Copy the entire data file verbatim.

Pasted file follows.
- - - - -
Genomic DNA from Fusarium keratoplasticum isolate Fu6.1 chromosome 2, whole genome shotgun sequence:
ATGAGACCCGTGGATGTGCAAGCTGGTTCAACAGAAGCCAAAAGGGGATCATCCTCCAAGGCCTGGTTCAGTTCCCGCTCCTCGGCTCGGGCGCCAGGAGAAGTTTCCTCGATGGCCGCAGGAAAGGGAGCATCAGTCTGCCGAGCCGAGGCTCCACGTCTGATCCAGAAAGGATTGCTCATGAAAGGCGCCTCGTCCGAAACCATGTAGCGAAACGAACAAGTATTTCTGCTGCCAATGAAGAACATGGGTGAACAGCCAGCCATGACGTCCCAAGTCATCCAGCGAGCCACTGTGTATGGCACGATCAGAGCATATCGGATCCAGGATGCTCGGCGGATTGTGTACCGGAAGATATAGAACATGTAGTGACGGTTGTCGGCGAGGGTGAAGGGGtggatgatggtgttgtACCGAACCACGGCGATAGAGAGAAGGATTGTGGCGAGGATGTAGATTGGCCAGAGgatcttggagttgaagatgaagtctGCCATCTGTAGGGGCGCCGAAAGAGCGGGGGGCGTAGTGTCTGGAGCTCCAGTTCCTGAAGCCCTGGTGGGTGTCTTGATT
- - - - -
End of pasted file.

Genomic DNA from Fusarium keratoplasticum isolate Fu6.1 chromosome 2, whole genome shotgun sequence:
ATGAGACCCGTGGATGTGCAAGCTGGTTCAACAGAAGCCAAAAGGGGATCATCCTCCAAGGCCTGGTTCAGTTCCCGCTCCTCGGCTCGGGCGCCAGGAGAAGTTTCCTCGATGGCCGCAGGAAAGGGAGCATCAGTCTGCCGAGCCGAGGCTCCACGTCTGATCCAGAAAGGATTGCTCATGAAAGGCGCCTCGTCCGAAACCATGTAGCGAAACGAACAAGTATTTCTGCTGCCAATGAAGAACATGGGTGAACAGCCAGCCATGACGTCCCAAGTCATCCAGCGAGCCACTGTGTATGGCACGATCAGAGCATATCGGATCCAGGATGCTCGGCGGATTGTGTACCGGAAGATATAGAACATGTAGTGACGGTTGTCGGCGAGGGTGAAGGGGtggatgatggtgttgtACCGAACCACGGCGATAGAGAGAAGGATTGTGGCGAGGATGTAGATTGGCCAGAGgatcttggagttgaagatgaagtctGCCATCTGTAGGGGCGCCGAAAGAGCGGGGGGCGTAGTGTCTGGAGCTCCAGTTCCTGAAGCCCTGGTGGGTGTCTTGATT